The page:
A dowdy university instructor Isa is an inattentive husband to his younger, TV-business wife Bahar. Self-absorbed and selfish, Isa only communicates in the most rudimentary way, while she, similarly, detaches into crying jags and juvenile behavior.
This is a movie within movie, which is almost recursive, i.e., the movie inside looks like director Ceylan's previous movie, Kasaba. It is about the movie director, Muzaffer, going back to ... See full summary »
A man's life, thoughts, feelings and his very own darkness... Adapted from Dostoevsky's novel "Notes from Undergroud", Demirkubuz follows Muharrem as he gets himself invited to a party ... See full summary »
Aydin, a former actor, runs a small hotel in central Anatolia with his young wife Nihal with whom he has a stormy relationship and his sister Necla who is suffering from her recent divorce. In winter as the snow begins to fall, the hotel turns into a shelter but also an inescapable place that fuels their animosities...Written by
Cannes Film Festival
On the wall in Aydin's study room, there is a poster of a play called 'Antonius and Cleopatra'. It is actually the play staged by the main actor of the film, Haluk Bilginer, who played the part of Antonius. This play had its premiere at Shakespeare's Globe Theatre in London at the International Shakespeare Festival in 2012. The original play was written by William Shakespeare who is also referred to throughout the film, for example in the name of the hotel (Othello) and during the discussion which takes place at Suavi's farm between teacher Levent and Aydin. See more »
The books in Aydin's hands change during the argument with his wife. See more »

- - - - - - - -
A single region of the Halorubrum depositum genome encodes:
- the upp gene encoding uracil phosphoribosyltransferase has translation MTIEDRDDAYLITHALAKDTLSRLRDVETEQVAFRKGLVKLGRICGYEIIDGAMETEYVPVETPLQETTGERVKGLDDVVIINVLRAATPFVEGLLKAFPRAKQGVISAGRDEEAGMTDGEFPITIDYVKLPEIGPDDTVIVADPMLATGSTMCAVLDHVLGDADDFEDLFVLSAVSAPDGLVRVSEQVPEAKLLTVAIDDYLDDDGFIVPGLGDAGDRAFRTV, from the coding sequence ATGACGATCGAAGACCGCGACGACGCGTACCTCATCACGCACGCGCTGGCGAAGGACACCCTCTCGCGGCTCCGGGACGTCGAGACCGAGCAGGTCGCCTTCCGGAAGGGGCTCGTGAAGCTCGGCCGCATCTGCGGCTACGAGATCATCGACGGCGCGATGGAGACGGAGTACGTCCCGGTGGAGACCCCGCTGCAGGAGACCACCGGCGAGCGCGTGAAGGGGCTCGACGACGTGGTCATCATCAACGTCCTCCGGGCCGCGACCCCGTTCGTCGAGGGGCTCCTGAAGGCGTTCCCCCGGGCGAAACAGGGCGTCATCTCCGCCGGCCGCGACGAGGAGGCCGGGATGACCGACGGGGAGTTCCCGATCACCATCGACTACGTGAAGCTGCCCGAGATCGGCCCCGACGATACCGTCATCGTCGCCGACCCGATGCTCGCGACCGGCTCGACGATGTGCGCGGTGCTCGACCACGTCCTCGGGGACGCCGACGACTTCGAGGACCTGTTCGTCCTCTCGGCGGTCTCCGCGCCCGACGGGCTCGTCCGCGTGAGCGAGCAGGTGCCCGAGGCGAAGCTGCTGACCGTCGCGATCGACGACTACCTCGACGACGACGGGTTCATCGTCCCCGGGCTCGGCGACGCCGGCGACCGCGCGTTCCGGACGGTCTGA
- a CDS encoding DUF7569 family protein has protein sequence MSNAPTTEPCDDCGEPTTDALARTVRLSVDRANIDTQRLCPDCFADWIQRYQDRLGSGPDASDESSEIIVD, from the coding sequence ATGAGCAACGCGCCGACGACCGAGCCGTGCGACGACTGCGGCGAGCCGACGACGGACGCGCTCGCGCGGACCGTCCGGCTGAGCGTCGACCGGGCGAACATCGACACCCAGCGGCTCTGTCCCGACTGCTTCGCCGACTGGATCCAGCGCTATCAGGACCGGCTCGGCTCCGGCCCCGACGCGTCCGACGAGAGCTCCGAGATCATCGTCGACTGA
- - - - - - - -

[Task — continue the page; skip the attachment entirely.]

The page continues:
Philanthropy isn't tossing a bone to a hungry dog, it's sharing when you are just as hungry.
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One Of The Most Engrossing, Mesmerizing & Satisfying Films Of 2014
Winner of the prestigious Palme d'Or at 2014 Cannes Film Festival, Winter Sleep arrives with high expectations but succeeds amazingly well in living up to its new-found honour for this Turkish drama is simply one of the most engrossing, mesmerizing & satisfying narratives to surface on the silver screen in the past year, and is definitely one of the best films of 2014.
Set in Anatolia, the story of Winter Sleep concerns Aydın; the wealthy owner of a mountaintop hotel who was once an actor but has since fallen into the hibernation mode over the years. The plot covers the chaos his self-involved persona brings to his small kingdom as the animosity of his loved ones & the poor people under his reign begins surfacing once the winter approaches.
Directed by Nuri Bilge Ceylan, the film takes a very methodical, patient & firm approach with its narrative which does a stellar job in slowly unraveling the inner details of the various characters inhabiting this story. The entire story is an amalgamation of one conversation after another but it's how each discussion begins & ends plus seamlessly switches from one to another that makes it such an immersive experience.
The locations are wonderfully chosen, set pieces are finely detailed, the hotel itself creates a calm but secluded ambiance which becomes all the more suffocating on the advent of winter. Camera-work is mostly still yet effective plus the landscapes are beautifully photographed, its 196 minutes of runtime never really bothers for the most part, thanks to its breezy storytelling & the score makes its presence felt just when it's required.
Coming to the performances, every single actor here chips in strongly in their given roles & leave nothing to complain about. Haluk Bilginer delivers a magnificent performance as Aydın, and is brilliantly supported by Demet Akbağ & Melisa Sözen who play his sister & wife, respectively. The rest of the cast also shines since each character is deftly scripted & gradually developed which differentiates them from caricatures.
On an overall scale, Winter Sleep is an intensely gripping, masterfully told & exquisitely layered study of a self-righteous character that also takes an interesting look at failing relationships, old age regrets, class divides, and the morals of right & wrong. And despite its challenging runtime, dialogue-driven plot & slow-burn narration, it manages to be a truly immersive & absorbing cinema that's worthy of your time & money. Highly recommended.
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